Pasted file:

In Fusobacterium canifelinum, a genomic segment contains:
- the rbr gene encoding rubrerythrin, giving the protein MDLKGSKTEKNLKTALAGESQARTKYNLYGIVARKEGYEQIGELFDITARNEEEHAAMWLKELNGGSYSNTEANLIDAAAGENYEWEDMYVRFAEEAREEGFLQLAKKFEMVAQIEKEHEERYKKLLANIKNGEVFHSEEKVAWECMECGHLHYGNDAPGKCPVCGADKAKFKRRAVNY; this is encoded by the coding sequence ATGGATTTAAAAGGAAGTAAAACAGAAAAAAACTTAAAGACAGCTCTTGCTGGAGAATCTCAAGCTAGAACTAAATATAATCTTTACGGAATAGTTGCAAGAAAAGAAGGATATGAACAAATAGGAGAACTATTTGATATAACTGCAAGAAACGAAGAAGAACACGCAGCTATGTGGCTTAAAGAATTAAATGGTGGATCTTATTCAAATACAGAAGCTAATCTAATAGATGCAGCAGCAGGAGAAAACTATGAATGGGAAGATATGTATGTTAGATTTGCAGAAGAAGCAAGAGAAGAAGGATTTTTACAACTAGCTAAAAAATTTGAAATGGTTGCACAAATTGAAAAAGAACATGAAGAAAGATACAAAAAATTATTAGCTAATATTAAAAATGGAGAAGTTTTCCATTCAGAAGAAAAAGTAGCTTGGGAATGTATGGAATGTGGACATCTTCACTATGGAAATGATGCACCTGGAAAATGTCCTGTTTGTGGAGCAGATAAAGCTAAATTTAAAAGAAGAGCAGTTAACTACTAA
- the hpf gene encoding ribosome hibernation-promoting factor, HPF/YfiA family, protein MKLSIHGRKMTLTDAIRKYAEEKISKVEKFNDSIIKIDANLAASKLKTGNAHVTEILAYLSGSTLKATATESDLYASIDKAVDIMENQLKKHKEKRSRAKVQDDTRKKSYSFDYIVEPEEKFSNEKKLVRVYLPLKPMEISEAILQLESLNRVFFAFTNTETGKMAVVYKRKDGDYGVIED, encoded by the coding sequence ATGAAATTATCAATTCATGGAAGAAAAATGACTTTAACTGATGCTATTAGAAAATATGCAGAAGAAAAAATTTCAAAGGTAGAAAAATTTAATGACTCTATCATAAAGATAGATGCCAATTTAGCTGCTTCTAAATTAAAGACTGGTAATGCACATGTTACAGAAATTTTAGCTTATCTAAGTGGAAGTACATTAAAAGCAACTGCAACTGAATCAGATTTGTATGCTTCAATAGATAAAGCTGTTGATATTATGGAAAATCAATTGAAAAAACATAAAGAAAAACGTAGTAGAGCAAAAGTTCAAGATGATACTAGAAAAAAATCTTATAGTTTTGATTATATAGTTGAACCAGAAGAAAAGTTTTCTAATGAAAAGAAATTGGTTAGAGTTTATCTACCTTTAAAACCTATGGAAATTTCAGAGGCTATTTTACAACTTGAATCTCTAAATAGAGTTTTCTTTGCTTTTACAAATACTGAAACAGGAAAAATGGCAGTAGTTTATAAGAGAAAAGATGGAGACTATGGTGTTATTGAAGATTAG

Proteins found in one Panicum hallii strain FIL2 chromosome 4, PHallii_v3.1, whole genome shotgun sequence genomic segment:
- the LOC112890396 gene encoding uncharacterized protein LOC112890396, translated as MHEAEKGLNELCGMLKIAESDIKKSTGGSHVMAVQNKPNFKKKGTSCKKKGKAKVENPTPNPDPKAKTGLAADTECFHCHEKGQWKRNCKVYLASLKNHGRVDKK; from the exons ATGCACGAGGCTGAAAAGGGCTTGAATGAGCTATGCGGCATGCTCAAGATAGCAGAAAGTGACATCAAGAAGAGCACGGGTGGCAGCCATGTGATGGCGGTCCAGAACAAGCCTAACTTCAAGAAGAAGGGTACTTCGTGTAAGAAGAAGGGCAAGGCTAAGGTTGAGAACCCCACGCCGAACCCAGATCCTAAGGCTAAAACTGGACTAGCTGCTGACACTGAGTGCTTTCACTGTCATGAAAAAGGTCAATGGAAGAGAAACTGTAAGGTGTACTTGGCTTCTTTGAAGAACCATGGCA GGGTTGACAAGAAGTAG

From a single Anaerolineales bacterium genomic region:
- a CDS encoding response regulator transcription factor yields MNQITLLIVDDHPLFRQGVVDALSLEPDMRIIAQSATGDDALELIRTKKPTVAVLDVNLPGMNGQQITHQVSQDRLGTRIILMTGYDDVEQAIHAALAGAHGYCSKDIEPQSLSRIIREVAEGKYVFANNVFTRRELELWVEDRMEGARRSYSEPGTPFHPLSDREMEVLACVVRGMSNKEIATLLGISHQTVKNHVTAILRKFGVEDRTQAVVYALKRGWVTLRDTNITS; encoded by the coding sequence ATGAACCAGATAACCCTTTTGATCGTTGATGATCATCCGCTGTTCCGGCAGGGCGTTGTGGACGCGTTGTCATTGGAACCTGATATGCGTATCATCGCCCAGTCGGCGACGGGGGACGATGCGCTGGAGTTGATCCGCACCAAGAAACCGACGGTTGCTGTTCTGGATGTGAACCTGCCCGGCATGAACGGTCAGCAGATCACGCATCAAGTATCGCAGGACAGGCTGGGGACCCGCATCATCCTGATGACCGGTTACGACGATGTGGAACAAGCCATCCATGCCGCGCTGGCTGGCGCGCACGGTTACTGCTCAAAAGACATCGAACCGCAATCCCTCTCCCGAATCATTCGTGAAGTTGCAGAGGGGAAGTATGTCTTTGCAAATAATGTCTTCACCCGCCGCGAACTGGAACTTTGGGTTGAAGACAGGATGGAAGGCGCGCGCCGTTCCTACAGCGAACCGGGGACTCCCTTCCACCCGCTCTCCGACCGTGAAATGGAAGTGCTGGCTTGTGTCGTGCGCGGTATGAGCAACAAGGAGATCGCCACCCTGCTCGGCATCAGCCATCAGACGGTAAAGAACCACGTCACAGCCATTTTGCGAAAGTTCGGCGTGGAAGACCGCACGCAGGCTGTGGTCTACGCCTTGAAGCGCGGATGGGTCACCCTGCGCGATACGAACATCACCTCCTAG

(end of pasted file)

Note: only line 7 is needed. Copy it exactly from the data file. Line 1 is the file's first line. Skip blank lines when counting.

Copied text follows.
- a CDS encoding response regulator transcription factor yields MNQITLLIVDDHPLFRQGVVDALSLEPDMRIIAQSATGDDALELIRTKKPTVAVLDVNLPGMNGQQITHQVSQDRLGTRIILMTGYDDVEQAIHAALAGAHGYCSKDIEPQSLSRIIREVAEGKYVFANNVFTRRELELWVEDRMEGARRSYSEPGTPFHPLSDREMEVLACVVRGMSNKEIATLLGISHQTVKNHVTAILRKFGVEDRTQAVVYALKRGWVTLRDTNITS; encoded by the coding sequence ATGAACCAGATAACCCTTTTGATCGTTGATGATCATCCGCTGTTCCGGCAGGGCGTTGTGGACGCGTTGTCATTGGAACCTGATATGCGTATCATCGCCCAGTCGGCGACGGGGGACGATGCGCTGGAGTTGATCCGCACCAAGAAACCGACGGTTGCTGTTCTGGATGTGAACCTGCCCGGCATGAACGGTCAGCAGATCACGCATCAAGTATCGCAGGACAGGCTGGGGACCCGCATCATCCTGATGACCGGTTACGACGATGTGGAACAAGCCATCCATGCCGCGCTGGCTGGCGCGCACGGTTACTGCTCAAAAGACATCGAACCGCAATCCCTCTCCCGAATCATTCGTGAAGTTGCAGAGGGGAAGTATGTCTTTGCAAATAATGTCTTCACCCGCCGCGAACTGGAACTTTGGGTTGAAGACAGGATGGAAGGCGCGCGCCGTTCCTACAGCGAACCGGGGACTCCCTTCCACCCGCTCTCCGACCGTGAAATGGAAGTGCTGGCTTGTGTCGTGCGCGGTATGAGCAACAAGGAGATCGCCACCCTGCTCGGCATCAGCCATCAGACGGTAAAGAACCACGTCACAGCCATTTTGCGAAAGTTCGGCGTGGAAGACCGCACGCAGGCTGTGGTCTACGCCTTGAAGCGCGGATGGGTCACCCTGCGCGATACGAACATCACCTCCTAG